Brand Management and I.P.R during COVID-19

COVID is affecting every part of our day by day lives. Aside from the wellbeing is in critical condition, it has been upsetting our social and financial way of life or a piece of it. Amid this circumstance, there’s one thing which remains all the more remarkable & powerful and that is Intellectual Property and the changes in brand management, and it’s basic for us to acknowledge it.


Every government in this world irrespective of whether at the centre or state are doing everything in its power to fight off the adversities of this epidemic. Mankind is trying to use every medicine, drug, or herbs known to humans in fighting off this virus.

In a matter to reduce the effects of the outbreak, the Government of India as well as numerous State Governments have implemented notifications as well as advisories whereby making an exception for essential commodities which includes food and other edible items, medicines and medical equipment, manufacturing, and selling of which has been permitted by the Government. But these notifications have caused a flood of counterfeit products in the market under the umbrella government permit.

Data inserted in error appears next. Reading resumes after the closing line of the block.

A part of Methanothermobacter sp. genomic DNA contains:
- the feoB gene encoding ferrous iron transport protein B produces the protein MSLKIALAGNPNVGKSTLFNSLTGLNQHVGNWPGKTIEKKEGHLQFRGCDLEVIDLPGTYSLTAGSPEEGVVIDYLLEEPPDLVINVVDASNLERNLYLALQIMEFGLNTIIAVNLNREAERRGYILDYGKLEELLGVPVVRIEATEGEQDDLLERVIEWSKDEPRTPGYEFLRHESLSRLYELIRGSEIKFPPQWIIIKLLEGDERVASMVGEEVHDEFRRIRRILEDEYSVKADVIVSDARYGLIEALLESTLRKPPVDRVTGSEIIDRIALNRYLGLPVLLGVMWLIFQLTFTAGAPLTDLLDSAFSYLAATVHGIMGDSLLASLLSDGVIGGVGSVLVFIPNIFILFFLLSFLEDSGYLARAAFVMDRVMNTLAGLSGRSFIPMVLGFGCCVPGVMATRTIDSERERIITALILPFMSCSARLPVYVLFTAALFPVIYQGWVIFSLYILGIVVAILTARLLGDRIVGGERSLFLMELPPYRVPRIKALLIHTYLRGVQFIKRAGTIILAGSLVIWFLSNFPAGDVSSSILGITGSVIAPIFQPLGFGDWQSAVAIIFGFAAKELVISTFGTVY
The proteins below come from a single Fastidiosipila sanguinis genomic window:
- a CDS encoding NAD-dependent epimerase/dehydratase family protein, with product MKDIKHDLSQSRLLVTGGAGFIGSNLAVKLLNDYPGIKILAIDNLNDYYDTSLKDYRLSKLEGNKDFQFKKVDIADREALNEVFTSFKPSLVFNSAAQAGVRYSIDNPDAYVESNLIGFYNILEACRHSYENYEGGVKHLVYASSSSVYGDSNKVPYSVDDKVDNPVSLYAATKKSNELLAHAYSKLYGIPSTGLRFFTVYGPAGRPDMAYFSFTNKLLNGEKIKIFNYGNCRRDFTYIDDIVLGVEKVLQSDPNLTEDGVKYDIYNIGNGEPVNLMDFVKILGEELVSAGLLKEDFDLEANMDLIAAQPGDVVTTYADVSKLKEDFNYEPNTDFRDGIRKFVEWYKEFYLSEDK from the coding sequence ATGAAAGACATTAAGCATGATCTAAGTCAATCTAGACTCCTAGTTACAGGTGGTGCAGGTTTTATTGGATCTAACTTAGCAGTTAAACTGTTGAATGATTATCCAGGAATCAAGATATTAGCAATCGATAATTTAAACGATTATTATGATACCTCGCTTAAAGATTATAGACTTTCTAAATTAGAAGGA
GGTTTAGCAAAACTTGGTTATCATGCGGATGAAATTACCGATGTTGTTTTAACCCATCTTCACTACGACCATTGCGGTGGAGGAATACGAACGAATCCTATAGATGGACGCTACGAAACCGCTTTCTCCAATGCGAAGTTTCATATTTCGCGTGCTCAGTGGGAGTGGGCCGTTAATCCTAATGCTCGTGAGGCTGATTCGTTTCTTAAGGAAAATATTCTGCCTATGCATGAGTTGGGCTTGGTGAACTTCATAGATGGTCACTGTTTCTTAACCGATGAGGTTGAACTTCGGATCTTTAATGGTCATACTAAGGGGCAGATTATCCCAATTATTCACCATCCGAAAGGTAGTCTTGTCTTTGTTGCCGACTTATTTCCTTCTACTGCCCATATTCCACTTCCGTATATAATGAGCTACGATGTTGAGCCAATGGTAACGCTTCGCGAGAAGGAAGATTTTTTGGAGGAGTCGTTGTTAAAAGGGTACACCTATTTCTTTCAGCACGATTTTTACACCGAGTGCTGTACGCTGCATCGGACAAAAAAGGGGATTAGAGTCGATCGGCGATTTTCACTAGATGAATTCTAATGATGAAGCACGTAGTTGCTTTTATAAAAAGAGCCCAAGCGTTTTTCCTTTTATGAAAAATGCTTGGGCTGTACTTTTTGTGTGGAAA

In the wave of these notifications, IPR infringement and Brand Protection becomes an integral part of the current scenario. With the Hon’ble Courts having limited functioning, and only urgent matters being taken up by the Hon’ble Courts across the country, there is a very high likelihood that entities, as well as individuals, would not hesitate in using the present time of minimal judicial overwatch for their nefarious activities. The said entities or individuals could supply counterfeit and infringing products in the market, thereby making unfair gains for themselves and further causing untoward losses to the well-established players in the market. The same could also deprive established brands of taking stringent actions against such violators and counterfeiters [1].

I.P.R during COVID-19

At this time of hardship, world organizations and countries should not be afraid of using the powers vested in them by provisions written in their Intellectual Property Rights Acts and save the lives of their people.

Many Countries like Chile, Israel, Germany, Canada, and France have proactively worked on it and eased their laws, even enacted new laws to favor Compulsory Licenses to be granted to effectively use, produce and sell any medicine or vaccine protected by IPR in that country.